I actually feel 'bullied', for want of a better word, to mark children higher on the profile than I believe they deserve but am standing firm at the moment. Data is only relevant if we're all singing from the same hymn sheet and although there is profile moderation I don't personally set much store by this to actually monitor how rigorously children are assessed in the classroom and to weed out people who are just using the profile as a tick sheet of 'I-delivered-this-the-other-day-so-that-means-the-children-have-got-it'. I know of a school near to me where the children all scored 6+ on the profile (quite a lot of 9s) but they were lambasted by Ofsted and the Y1 teacher is pulling her hair out because the children know very little and have no understanding of discipline or routines. Yet in the gumph that comes from County that teacher provides, based on their profile scores, a better standard of education than I deliver.

 

With all of the paperwork and time that the profile requires it seems like a shabby trick to demean the job that we do by having people huff and puff about averages rather than encouraging us to really analyse what we see our children doing and to accept what I believe to be a basic truth: a bright Reception child is likely to go on being bright all the way to Y6 whilst a child who finds it difficult to grasp concepts in Reception is likely to go on struggling. Shouldn't that be reflected in the profile scores? I think that you'll be hard pressed to find accurate data because we're all being bludgeoned with the 'most children score 6' thing - averageness for all: yuk!

 

I'm sorry to have hijacked the original thread but I feel so strongly about this. I'll be very interested in everyone's ongoing comments and only hope I haven't scared you all off. Sorry!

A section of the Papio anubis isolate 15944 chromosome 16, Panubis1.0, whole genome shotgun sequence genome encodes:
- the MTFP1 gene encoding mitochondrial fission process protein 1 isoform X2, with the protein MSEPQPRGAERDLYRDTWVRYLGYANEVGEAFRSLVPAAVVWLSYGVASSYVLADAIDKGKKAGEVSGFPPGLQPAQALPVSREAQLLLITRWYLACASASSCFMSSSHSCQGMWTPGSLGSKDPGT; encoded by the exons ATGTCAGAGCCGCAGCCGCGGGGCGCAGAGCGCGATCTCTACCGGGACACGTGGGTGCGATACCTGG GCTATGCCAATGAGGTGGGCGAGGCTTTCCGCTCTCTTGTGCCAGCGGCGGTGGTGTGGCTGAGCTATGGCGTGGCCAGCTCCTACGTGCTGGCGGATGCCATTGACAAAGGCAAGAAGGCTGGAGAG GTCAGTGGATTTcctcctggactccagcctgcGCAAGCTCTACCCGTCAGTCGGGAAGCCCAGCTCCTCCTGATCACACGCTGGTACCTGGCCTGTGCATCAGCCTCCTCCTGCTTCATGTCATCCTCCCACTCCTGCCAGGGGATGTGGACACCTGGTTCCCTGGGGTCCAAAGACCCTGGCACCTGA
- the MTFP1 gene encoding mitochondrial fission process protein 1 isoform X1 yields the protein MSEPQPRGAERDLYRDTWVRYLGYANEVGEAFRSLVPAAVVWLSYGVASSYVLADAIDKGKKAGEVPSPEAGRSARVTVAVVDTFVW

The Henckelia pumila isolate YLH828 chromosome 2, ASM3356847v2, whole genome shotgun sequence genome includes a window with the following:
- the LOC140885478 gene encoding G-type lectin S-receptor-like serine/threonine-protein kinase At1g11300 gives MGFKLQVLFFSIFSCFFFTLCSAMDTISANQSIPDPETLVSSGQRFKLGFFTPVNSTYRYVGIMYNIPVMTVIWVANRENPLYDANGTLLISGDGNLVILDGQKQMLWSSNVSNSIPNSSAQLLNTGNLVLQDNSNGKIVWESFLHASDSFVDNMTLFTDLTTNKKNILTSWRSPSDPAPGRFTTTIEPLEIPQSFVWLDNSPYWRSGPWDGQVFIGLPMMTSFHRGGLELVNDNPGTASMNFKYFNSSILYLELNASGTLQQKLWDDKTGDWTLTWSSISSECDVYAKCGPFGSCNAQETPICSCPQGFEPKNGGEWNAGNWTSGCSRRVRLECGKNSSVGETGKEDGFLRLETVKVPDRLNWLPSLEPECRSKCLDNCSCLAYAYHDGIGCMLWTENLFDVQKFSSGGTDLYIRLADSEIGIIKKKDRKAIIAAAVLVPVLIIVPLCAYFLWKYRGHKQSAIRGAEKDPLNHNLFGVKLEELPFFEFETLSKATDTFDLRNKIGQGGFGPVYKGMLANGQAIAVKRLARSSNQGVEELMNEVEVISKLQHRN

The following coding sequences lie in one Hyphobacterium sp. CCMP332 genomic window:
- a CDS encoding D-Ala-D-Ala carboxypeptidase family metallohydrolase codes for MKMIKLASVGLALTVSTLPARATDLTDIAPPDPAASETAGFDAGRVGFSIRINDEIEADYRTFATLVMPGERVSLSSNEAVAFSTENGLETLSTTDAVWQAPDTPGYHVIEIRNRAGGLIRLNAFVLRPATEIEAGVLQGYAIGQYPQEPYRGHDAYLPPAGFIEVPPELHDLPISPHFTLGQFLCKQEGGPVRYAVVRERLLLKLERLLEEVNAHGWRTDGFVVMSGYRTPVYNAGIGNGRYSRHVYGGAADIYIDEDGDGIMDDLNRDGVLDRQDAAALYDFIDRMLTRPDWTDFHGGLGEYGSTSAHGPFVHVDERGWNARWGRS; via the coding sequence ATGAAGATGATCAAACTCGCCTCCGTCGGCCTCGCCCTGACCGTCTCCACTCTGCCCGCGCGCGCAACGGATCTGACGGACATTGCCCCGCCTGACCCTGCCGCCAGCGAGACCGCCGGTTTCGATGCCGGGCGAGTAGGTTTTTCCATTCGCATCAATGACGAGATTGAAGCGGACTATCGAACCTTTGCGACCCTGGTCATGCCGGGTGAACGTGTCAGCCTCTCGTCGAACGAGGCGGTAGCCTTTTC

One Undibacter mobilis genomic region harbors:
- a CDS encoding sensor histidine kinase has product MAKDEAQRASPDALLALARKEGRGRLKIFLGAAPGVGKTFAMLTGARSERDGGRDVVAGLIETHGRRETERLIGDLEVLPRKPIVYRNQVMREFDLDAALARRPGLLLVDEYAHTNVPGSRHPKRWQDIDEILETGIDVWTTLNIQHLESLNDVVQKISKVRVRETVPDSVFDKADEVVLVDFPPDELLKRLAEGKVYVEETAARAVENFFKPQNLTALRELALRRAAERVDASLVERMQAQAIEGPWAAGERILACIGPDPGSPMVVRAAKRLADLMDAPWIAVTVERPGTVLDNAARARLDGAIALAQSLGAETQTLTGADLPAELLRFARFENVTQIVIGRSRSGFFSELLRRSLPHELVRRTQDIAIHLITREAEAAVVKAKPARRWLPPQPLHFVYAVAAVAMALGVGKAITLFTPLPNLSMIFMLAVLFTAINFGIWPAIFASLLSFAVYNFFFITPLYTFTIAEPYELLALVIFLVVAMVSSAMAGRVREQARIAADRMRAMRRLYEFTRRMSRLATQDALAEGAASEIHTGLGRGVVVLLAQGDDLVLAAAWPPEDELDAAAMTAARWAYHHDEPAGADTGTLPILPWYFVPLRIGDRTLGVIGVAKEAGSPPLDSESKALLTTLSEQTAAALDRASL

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Moose I think the nub of the matter is not where they are whne they come into reception or where they are when they leave but more did the children make progress in my reception class especially in PSE.

 

I use info from parents, pre school, children and the first term obs to make my first judgements on the profile and this for me is the beginning of the journey. I then use the profile again in Feb making judgements from some observations and using my professional judgements and of course at the end of YR I enter the final judgements.

 

I can then see the progress the children have made. We also have learning journals for each child and these are great and the children can see progress. Every child is good at something and my aim is to find that something and enable the child to see themself as a suiccessful learner. If you know you can learn then those harder thingsa in life become just a little easier!

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Moose this must have been bothering you in the middle of the night judging by the time of posting.